Saturday, May 25, 2013


Finding whole grains in a store can be tricky. Often times, labels such as "multi-grain" confuse people into thinking that it is a healthy alternative to whole grains. Multi-grain simply means that the food is made more than one grains and has nothing to do with whether or not the grains are whole or not. Sadly, this type of mislabeling occurs on many food products. When it comes to any type of packaged foods always ignore what is says on the front and only read the ingredients! 
  • The whole grain – In the case of wheat and rice the whole grain versions are whole-wheat flour and brown rice, although other colored rice (like black and red) are also considered to be whole-grain.
  • The refined grain – The refined grain is what you end up with after two of the most nutritious parts of the grain are removed (the bran and the germ) which gives the grain a longer shelf life.
  • Enriched grain – Since refining the grain takes out a great deal of nutrition, food scientists try to compensate by adding back in what nutrients they think are missing and most important. The problem is that nature is complex and food science isn’t easy…so the end result, enriched white flour or enriched white rice, is still not as nutritious as the original whole grain.
Corn- this highly subsidized plant gets a bad rap because it is used to make countless additives that are found in processed foods. However, whole grain is actually a decent food that is considered to be both a whole grain and vegetable
  • Whole Grain: whole corn, whole grain cornmeal, masa harina, and even popcorn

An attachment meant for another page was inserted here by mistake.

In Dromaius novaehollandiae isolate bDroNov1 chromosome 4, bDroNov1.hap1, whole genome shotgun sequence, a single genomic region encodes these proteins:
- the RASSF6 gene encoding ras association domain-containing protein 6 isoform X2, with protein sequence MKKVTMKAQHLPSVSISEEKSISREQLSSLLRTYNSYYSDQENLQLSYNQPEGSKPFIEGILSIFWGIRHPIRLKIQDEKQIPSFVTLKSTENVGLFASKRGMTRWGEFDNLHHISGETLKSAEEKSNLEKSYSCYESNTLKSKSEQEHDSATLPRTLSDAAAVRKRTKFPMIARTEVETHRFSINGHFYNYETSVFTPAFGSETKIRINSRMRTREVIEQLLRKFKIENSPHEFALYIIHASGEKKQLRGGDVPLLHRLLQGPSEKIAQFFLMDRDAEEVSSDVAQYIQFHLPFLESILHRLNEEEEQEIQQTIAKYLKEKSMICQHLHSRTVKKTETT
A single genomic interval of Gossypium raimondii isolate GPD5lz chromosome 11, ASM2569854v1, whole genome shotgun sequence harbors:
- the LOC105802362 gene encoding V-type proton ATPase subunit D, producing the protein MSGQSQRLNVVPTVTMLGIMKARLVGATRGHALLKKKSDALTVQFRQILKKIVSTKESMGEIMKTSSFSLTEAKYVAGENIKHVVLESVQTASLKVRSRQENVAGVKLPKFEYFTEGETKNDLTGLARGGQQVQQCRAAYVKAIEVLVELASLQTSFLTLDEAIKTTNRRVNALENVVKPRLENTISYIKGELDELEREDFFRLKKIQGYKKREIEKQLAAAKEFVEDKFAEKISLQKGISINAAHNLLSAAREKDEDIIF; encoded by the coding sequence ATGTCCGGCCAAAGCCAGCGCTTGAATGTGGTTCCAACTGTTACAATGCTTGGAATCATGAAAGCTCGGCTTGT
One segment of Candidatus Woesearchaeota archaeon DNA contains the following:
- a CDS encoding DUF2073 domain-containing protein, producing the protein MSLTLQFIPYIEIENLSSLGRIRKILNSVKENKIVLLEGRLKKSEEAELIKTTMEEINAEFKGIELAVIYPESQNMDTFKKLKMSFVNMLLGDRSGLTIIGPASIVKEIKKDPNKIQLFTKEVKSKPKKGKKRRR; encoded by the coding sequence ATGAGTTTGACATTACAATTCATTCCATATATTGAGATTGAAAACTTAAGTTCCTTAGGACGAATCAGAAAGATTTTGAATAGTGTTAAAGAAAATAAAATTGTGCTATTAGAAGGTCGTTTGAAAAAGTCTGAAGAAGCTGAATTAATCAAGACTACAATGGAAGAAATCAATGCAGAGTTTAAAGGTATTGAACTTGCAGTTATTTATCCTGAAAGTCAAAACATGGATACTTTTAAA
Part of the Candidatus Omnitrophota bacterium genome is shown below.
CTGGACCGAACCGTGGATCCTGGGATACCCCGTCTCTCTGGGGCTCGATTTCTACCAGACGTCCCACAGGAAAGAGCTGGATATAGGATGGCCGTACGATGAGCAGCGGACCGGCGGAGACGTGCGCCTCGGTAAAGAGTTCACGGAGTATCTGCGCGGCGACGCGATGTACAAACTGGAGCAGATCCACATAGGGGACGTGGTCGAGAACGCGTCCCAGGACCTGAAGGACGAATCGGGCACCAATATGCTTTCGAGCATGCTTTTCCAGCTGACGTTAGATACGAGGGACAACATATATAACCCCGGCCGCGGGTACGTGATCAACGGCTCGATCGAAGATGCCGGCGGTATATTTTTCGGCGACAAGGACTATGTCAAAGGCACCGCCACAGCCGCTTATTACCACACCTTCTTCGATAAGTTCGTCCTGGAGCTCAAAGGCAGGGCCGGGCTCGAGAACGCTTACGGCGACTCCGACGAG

• Refined: corn meal, enriched corn meal, corn flour, degerminated corn, grits, corn starch 
Oats- I love oatmeal! Not only is it cheap but it is very easy to top and prepare with any fixins that you see fit. In an essence, all oat grains are whole grains!
Rice- Rice is almost as easy to understand as oats are
  • Whole Grain: Brown rice
  • Refined: White rice or when rice is just listed as an ingredient (this means that the germ and bran are removed)
Wheat- While it is as tricky and complex as corn, here is an easy way to break it down 
  • Whole Grain: whole wheat, whole-grain wheat, whole durum wheat (in other words, it MUST say wheat)
  • Refined: white flour, wheat, wheat flour, enriched flour, semolina
Also, on your next trip to the grocery store, look for the whole grain stamp. This stamp basically says that a product contains 100% whole grains and therefore contain no refined grains at all. 
Now, there are many fad diets that preach living a "low carb" or "carb free" lifestyle-with the aforementioned carbs being grains. While there is some research promoting their health benefits, there is an astounding number of other medical and nutritional research that continues to support a diet that incorporates whole grains. 

-Eating Clean in College

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